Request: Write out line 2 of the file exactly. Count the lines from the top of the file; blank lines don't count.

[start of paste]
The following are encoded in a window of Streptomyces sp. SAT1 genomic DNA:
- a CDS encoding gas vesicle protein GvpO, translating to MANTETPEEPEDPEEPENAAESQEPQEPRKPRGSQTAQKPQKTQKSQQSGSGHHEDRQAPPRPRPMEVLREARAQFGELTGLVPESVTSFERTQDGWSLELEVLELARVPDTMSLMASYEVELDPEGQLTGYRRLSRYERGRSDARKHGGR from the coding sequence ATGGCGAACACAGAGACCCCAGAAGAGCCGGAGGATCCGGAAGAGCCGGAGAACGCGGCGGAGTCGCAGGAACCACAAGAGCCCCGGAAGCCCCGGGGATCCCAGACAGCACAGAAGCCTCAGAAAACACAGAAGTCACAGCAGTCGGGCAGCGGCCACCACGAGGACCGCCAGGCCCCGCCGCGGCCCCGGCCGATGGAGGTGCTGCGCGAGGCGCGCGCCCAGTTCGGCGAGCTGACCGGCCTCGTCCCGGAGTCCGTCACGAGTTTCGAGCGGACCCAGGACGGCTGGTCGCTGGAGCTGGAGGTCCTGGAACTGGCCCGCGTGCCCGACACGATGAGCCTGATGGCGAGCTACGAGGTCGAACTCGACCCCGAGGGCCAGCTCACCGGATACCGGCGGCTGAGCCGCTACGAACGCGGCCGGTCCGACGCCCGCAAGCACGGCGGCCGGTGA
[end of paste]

- a CDS encoding gas vesicle protein GvpO, translating to MANTETPEEPEDPEEPENAAESQEPQEPRKPRGSQTAQKPQKTQKSQQSGSGHHEDRQAPPRPRPMEVLREARAQFGELTGLVPESVTSFERTQDGWSLELEVLELARVPDTMSLMASYEVELDPEGQLTGYRRLSRYERGRSDARKHGGR from the coding sequence ATGGCGAACACAGAGACCCCAGAAGAGCCGGAGGATCCGGAAGAGCCGGAGAACGCGGCGGAGTCGCAGGAACCACAAGAGCCCCGGAAGCCCCGGGGATCCCAGACAGCACAGAAGCCTCAGAAAACACAGAAGTCACAGCAGTCGGGCAGCGGCCACCACGAGGACCGCCAGGCCCCGCCGCGGCCCCGGCCGATGGAGGTGCTGCGCGAGGCGCGCGCCCAGTTCGGCGAGCTGACCGGCCTCGTCCCGGAGTCCGTCACGAGTTTCGAGCGGACCCAGGACGGCTGGTCGCTGGAGCTGGAGGTCCTGGAACTGGCCCGCGTGCCCGACACGATGAGCCTGATGGCGAGCTACGAGGTCGAACTCGACCCCGAGGGCCAGCTCACCGGATACCGGCGGCTGAGCCGCTACGAACGCGGCCGGTCCGACGCCCGCAAGCACGGCGGCCGGTGA